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Goodbye SEO, hello ASO: The time for app store optimization is now

App Store Optimization from SEO
Image used with permission by copyright holder

SEO is a term most of us know all too well. Search engine optimization has become a sort of game we Web publishers play with the Internet (or rather, Google) to keep from being buried by the mountains and mountains of data constantly being churned out. But the appification of everything has turned that game on its head, meaning content creators have to start making a play for the App Store – and thus the era of ASO has begun.

Apps have become an increasingly important cog in how content reaches consumers, and thus app store optimization has as well. But as it was in the early days of SEO, ASO is largely based on trial and error. Still, there is so much potential in this market that we’ve just barely started to skim the surface.  

But what’s becoming increasingly obvious is that ASO is beginning to eclipse SEO. No one is saying that the Web is going anywhere, but digital entertainment is taking to mobile at pace we can barely keep up with. The number of mobile-first and mobile-only startups is astounding, and proof that the gears of digital discovery must be shifted.

“App Store Optimization is the new SEO because the mobile app market is growing so fast – it’s literally the fastest growing market in history,” says founder of upcoming app discovery service Ooomf Mikael Cho. This, we understand: not a day goes by that we aren’t reminded of the impending app takeover. But what’s not being fully realized is the market potential that lies within.

Ooomf gets it. The startup originated out of Montreal Startup Weekend, and has been part of an accelerator program there and conducting its private beta since April. “We saw how difficult it is for all these apps to make it in app stores right now – everyone wants to be the next Instagram,” Cho tells me. “If you don’t make it into the top within your first two weeks, you can fall into the app graveyard.” Ooomf will give developers a better way to compete and optimize their apps for discovery by giving them a Web landing page, connection to end users, and other tools.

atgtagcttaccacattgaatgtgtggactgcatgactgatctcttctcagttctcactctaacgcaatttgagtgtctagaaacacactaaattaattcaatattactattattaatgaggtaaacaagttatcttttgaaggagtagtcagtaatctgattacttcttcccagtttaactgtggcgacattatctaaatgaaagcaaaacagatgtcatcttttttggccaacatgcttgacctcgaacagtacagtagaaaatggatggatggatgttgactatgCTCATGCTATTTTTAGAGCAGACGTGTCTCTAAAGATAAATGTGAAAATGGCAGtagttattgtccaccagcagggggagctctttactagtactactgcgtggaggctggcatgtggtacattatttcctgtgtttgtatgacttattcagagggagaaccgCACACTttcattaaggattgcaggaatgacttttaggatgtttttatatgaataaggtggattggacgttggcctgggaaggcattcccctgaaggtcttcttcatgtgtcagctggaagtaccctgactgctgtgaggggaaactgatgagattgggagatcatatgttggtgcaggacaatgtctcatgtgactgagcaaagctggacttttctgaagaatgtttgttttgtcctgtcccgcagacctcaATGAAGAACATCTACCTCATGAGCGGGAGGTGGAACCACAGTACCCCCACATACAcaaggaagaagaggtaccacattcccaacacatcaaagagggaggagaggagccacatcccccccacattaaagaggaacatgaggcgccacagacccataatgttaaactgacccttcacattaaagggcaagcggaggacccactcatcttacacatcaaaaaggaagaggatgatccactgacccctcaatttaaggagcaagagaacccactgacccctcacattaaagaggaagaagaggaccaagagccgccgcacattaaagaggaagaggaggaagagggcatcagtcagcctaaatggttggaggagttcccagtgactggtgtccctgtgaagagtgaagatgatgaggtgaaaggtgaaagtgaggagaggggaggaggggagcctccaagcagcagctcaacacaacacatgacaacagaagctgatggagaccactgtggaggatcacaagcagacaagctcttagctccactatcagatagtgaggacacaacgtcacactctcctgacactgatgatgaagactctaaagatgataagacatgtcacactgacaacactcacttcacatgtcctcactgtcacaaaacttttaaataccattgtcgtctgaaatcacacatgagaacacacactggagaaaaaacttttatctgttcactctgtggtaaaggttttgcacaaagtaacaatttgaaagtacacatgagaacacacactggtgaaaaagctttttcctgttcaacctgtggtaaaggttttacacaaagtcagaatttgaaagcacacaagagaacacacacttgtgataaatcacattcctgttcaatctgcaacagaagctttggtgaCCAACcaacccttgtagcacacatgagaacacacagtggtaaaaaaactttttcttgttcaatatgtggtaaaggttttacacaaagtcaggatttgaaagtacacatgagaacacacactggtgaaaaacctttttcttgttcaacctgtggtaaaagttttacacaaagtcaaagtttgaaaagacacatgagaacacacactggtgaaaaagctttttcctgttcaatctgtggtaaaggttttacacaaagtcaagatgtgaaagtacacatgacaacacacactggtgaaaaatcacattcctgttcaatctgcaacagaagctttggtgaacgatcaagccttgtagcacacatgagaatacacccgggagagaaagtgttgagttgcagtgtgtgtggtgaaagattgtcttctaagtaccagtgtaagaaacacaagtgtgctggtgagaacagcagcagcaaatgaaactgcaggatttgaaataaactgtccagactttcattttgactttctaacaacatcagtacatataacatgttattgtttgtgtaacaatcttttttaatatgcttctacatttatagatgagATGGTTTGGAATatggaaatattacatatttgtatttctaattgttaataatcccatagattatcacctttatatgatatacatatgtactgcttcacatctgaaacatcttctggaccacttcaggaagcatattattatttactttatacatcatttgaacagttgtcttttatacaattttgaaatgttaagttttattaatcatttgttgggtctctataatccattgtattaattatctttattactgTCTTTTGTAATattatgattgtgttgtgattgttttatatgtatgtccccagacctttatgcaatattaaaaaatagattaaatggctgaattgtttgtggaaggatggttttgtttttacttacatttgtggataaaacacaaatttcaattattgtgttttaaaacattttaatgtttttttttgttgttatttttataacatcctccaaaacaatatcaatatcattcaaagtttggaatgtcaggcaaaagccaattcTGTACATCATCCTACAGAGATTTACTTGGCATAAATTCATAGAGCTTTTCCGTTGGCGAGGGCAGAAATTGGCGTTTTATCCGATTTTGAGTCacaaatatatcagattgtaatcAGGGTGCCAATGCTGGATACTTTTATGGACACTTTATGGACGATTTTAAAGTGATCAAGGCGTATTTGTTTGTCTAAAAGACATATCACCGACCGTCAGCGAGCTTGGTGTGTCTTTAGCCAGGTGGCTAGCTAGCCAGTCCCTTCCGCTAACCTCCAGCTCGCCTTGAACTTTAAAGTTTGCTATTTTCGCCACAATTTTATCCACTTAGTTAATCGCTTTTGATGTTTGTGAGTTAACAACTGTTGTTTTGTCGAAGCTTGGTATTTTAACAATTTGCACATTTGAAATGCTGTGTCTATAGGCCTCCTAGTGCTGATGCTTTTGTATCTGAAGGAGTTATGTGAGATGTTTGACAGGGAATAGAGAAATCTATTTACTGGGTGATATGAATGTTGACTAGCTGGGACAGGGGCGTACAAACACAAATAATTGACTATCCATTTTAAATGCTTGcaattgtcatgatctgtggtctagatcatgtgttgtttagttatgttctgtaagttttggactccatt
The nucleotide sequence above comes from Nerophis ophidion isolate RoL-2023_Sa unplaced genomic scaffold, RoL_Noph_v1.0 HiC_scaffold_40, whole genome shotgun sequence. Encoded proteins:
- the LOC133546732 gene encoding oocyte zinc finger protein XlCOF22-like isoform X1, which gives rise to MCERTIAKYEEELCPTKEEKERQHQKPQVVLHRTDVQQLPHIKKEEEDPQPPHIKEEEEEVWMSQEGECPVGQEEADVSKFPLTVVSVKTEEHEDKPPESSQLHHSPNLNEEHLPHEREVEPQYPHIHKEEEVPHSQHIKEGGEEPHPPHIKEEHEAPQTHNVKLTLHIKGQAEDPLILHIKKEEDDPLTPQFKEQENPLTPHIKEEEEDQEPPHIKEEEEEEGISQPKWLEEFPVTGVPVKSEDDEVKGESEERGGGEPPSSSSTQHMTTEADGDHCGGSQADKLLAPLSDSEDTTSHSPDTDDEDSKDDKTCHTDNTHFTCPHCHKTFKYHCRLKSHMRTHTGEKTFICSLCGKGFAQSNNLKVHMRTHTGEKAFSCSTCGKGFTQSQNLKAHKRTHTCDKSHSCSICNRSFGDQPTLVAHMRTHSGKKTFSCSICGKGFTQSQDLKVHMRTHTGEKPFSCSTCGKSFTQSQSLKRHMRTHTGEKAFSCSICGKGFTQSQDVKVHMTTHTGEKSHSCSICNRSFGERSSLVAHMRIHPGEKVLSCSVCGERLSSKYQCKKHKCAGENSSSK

Another startup focusing on app discovery through analytics, Tapstream, was born out of its developers’ frustration trying to increase visibility for their own app. “We kind of sat down and realized we needed to solve this problem because app stores are so crowded we couldn’t get any traction,” says co-founder Slaven Radic. Tapstream has a function that allows its users to track how well marketing is working as well as how active users are.”

tapstream image“It’s unbelievable how unsophisticated the [ASO] tools on Apple’s side are,” Radic says, pinpointing what is both pain and (potential) profit for app developers. Right now, optimizing for the app store (any app store, though Apple’s is generally the primary target) is a nearly impossible task, and it means new apps can get buried all too easily. Currently, the only form of discovery is either word of mouth or the trending charts, which perpetuates the same apps to show up over and over.